Phase I and II SBIR Grants Issued to Biosearch
News Jun 18, 2007
Biosearch Technologies, Inc. (BTI) has announced that two staff scientists have been awarded Small Business Innovation Research (SBIR) Grants by the National Institutes of Health (NIH) in Bethesda, Maryland.
The first, a $750,000 SBIR Phase II grant funded by the National Institute of General Medical Sciences (NIGMS), will fund the development of fluorescence-based reporter assays incorporating a recently discovered azoreductase that has been shown to release high-quality fluorescent signals. This work has important implications for significantly increasing the data generated by existing high-throughput drug screening technologies through the multiplexing of two or more reporter assays in one screening run.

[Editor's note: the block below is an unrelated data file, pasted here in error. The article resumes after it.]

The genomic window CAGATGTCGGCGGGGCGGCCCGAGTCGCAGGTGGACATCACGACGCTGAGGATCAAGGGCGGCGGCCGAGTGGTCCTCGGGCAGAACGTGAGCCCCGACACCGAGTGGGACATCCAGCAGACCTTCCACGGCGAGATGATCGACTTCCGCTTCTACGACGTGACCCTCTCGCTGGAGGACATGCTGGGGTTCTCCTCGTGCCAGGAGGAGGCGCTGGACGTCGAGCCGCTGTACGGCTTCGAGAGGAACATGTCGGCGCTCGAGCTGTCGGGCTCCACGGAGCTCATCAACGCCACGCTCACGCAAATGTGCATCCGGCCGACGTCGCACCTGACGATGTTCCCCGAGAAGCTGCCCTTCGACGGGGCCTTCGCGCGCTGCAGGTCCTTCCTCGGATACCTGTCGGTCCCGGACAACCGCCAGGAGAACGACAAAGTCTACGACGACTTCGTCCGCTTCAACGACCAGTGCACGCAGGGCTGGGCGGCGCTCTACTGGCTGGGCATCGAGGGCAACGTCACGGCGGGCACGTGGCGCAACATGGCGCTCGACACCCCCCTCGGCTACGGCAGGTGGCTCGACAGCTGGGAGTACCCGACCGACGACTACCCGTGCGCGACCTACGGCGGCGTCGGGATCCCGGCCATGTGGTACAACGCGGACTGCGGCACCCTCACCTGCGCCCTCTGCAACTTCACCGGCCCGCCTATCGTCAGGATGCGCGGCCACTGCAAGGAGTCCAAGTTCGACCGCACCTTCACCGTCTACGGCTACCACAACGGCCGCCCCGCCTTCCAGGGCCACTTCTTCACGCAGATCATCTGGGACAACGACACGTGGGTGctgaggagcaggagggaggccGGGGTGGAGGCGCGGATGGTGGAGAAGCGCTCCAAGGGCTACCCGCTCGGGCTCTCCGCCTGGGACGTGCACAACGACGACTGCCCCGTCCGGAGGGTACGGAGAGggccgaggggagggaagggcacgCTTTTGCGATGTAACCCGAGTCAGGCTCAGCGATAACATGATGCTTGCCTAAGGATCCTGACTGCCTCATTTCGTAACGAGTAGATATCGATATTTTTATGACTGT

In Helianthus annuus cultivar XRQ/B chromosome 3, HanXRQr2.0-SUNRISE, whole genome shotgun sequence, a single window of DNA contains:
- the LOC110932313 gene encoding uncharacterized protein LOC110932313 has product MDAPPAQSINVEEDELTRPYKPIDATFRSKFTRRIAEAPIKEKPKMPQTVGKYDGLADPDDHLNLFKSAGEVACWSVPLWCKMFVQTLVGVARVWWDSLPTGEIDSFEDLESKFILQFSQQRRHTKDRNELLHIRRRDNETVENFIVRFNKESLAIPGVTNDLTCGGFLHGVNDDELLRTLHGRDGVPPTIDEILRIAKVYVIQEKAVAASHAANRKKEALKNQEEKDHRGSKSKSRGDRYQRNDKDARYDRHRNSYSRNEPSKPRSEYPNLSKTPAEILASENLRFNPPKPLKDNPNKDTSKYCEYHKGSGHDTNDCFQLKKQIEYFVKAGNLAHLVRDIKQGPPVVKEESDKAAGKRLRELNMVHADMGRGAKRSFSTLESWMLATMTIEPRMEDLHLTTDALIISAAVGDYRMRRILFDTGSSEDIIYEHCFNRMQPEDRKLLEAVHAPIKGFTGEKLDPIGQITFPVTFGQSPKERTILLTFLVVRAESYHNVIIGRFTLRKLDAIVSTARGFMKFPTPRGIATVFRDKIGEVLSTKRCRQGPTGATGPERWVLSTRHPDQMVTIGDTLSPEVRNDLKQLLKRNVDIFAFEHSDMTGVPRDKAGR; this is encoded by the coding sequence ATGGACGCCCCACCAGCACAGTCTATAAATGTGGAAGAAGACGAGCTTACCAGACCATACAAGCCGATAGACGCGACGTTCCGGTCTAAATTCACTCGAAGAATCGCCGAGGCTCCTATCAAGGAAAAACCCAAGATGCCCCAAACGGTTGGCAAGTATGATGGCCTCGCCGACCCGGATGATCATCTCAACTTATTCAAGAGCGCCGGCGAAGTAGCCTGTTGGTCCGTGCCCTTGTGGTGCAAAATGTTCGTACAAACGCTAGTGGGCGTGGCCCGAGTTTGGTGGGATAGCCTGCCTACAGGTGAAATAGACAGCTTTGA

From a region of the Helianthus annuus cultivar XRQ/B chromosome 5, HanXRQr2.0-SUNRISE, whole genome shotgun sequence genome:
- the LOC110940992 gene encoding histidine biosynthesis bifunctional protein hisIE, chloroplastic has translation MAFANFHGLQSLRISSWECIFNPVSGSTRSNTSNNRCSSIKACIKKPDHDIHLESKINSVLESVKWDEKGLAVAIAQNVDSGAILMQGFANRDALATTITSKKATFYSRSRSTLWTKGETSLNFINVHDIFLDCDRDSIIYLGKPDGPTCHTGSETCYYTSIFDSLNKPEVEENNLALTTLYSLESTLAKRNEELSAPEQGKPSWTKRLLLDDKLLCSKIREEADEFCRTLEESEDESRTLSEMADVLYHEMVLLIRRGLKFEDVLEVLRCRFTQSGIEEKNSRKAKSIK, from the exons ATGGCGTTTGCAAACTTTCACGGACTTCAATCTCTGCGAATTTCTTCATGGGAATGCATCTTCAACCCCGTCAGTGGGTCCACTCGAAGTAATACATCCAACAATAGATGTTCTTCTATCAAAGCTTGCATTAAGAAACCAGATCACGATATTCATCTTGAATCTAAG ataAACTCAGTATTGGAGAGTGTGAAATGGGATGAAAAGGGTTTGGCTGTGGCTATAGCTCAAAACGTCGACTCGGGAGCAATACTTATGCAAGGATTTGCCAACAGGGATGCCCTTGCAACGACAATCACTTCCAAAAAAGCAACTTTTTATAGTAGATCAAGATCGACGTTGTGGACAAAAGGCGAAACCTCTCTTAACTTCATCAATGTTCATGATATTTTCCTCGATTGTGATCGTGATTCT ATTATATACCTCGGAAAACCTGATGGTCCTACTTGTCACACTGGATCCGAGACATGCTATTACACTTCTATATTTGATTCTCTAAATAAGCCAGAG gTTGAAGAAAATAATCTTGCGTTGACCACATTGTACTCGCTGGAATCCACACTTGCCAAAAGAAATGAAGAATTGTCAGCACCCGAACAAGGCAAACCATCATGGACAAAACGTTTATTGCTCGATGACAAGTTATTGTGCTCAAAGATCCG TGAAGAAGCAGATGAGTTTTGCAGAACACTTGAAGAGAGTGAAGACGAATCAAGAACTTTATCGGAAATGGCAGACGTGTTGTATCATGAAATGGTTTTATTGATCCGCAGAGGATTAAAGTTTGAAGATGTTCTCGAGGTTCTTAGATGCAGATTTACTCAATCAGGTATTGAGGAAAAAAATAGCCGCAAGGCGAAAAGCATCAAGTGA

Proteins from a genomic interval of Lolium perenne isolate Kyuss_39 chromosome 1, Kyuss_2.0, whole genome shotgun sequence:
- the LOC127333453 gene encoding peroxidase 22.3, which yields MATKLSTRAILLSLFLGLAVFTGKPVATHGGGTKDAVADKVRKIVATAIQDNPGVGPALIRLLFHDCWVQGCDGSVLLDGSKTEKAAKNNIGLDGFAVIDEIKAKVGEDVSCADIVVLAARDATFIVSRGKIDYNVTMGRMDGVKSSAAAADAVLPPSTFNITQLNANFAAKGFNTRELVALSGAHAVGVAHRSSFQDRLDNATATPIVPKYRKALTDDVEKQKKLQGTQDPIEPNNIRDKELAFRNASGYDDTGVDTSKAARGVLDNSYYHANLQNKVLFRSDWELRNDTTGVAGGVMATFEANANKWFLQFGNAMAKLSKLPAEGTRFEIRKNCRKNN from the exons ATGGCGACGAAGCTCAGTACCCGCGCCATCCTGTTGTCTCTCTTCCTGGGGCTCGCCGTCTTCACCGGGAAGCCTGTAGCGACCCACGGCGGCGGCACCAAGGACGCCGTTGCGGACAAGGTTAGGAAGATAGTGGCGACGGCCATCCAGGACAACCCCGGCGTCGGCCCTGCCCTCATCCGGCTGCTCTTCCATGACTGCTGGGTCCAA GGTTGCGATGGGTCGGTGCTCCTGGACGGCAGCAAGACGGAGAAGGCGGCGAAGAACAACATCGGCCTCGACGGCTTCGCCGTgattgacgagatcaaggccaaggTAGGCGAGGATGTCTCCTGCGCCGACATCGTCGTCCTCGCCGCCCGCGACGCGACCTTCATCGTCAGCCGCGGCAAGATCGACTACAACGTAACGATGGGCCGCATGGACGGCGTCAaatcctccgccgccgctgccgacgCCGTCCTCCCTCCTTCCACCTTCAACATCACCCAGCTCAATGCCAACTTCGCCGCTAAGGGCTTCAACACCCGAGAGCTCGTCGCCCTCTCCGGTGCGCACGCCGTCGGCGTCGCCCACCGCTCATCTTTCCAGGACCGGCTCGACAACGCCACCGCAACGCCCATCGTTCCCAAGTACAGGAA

The second, a $100,000 SBIR Phase I grant again funded by the National Institute of General Medical Sciences (NIGMS), will fund the development of technology for engineering bacterial chromosomes utilizing synthetic DNA. Outgrowths of this technology will enable the facile engineering of bacterial strains for a variety of applications including bioremediation, natural products and biofuel production.
As genome editing technologies advance toward clinical therapies, they are raising hopes of a completely new way to treat disease. However, challenges need to be addressed before potential treatments can be widely used in patients. To tackle these challenges, the National Institutes of Health has launched the Somatic Cell Genome Editing program, which has awarded multiple grants including more than $3.6 million to assess the safety of genome editing in human cells and tissues.